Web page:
THIS IS an illustrated account of the tragic life of Audrey Munson (1891-1996) who modeled for leading American sculptors (Daniel Chester French, A. Sterling Calder, Sherry Fry and others) in the so-called “guilded age” of art. She posed for both the head and tail of the 1916 U.S. dime (the Mercury dime); as well as for statues that stand at the front of the New York Public Library and the Brooklyn Museum of Art, on the fountain outside of the Plaza Hotel, in the pediments at the entrance to the Frick Collection, and (as the figure of Evangeline) at the Longfellow Memorial in Massachusetts.

When the Beaux Arts tradition in sculpture was quashed by the rise of Modernism, she tried to survive by performing in films about artists’ models, resulting in a great scandal because she appeared on the screen totally nude. In 1919, when rumored to have been involved in the murder of her landlord’s wife (she wasn't), she collapsed emotionally (described back then as “mental blight”), was ostracized as “Crazy Audrey,” and, after a quest for a husband that failed, attempted suicide.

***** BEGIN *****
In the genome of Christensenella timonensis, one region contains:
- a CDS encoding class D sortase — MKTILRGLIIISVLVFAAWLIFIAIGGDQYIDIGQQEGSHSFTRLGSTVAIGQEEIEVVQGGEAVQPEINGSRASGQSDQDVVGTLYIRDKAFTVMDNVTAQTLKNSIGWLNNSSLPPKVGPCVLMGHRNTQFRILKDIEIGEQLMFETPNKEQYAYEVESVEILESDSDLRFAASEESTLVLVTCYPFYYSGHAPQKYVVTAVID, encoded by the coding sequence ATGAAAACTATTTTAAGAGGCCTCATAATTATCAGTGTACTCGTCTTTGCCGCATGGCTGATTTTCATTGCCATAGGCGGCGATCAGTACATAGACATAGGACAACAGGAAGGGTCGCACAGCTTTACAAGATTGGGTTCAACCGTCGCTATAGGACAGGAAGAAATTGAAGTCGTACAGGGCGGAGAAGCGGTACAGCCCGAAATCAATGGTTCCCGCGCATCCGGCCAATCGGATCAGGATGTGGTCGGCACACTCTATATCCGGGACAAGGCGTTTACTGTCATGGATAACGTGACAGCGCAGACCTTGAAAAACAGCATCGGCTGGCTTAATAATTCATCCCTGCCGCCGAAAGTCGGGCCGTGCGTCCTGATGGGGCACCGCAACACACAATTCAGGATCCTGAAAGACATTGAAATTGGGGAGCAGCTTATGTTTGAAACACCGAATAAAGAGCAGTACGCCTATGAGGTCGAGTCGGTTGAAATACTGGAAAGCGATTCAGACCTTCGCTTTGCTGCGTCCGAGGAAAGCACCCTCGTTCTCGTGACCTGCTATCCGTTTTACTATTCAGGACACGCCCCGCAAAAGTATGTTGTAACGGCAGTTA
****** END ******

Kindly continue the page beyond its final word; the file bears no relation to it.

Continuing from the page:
At age 39, she was committed to an asylum, where she remained in obscurity until her recent death at age 105. This book is a belated but earnest attempt to restore her dignity.    



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American Venus: The Extraordinary Life of Audrey Munson, Model and Muse by Diane Rozas and Anita Bourne Gottehrer. Los Angeles: Balcony Press, 1999.ISBN 1890449040.

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